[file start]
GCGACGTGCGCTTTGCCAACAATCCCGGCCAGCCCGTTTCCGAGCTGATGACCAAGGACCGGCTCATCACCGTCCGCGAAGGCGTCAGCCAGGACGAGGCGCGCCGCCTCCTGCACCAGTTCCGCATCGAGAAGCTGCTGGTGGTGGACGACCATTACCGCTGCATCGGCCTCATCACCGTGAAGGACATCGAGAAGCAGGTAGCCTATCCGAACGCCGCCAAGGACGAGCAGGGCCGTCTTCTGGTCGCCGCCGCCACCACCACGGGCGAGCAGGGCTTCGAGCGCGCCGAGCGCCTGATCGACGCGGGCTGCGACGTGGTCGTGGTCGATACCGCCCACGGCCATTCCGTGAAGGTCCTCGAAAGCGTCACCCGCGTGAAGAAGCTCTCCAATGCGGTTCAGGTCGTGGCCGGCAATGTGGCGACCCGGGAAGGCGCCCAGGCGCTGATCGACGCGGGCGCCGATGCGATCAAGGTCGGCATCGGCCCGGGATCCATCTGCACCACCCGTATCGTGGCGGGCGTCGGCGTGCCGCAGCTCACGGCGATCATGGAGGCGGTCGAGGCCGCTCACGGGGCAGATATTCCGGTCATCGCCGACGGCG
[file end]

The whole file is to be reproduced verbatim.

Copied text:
GCGACGTGCGCTTTGCCAACAATCCCGGCCAGCCCGTTTCCGAGCTGATGACCAAGGACCGGCTCATCACCGTCCGCGAAGGCGTCAGCCAGGACGAGGCGCGCCGCCTCCTGCACCAGTTCCGCATCGAGAAGCTGCTGGTGGTGGACGACCATTACCGCTGCATCGGCCTCATCACCGTGAAGGACATCGAGAAGCAGGTAGCCTATCCGAACGCCGCCAAGGACGAGCAGGGCCGTCTTCTGGTCGCCGCCGCCACCACCACGGGCGAGCAGGGCTTCGAGCGCGCCGAGCGCCTGATCGACGCGGGCTGCGACGTGGTCGTGGTCGATACCGCCCACGGCCATTCCGTGAAGGTCCTCGAAAGCGTCACCCGCGTGAAGAAGCTCTCCAATGCGGTTCAGGTCGTGGCCGGCAATGTGGCGACCCGGGAAGGCGCCCAGGCGCTGATCGACGCGGGCGCCGATGCGATCAAGGTCGGCATCGGCCCGGGATCCATCTGCACCACCCGTATCGTGGCGGGCGTCGGCGTGCCGCAGCTCACGGCGATCATGGAGGCGGTCGAGGCCGCTCACGGGGCAGATATTCCGGTCATCGCCGACGGCG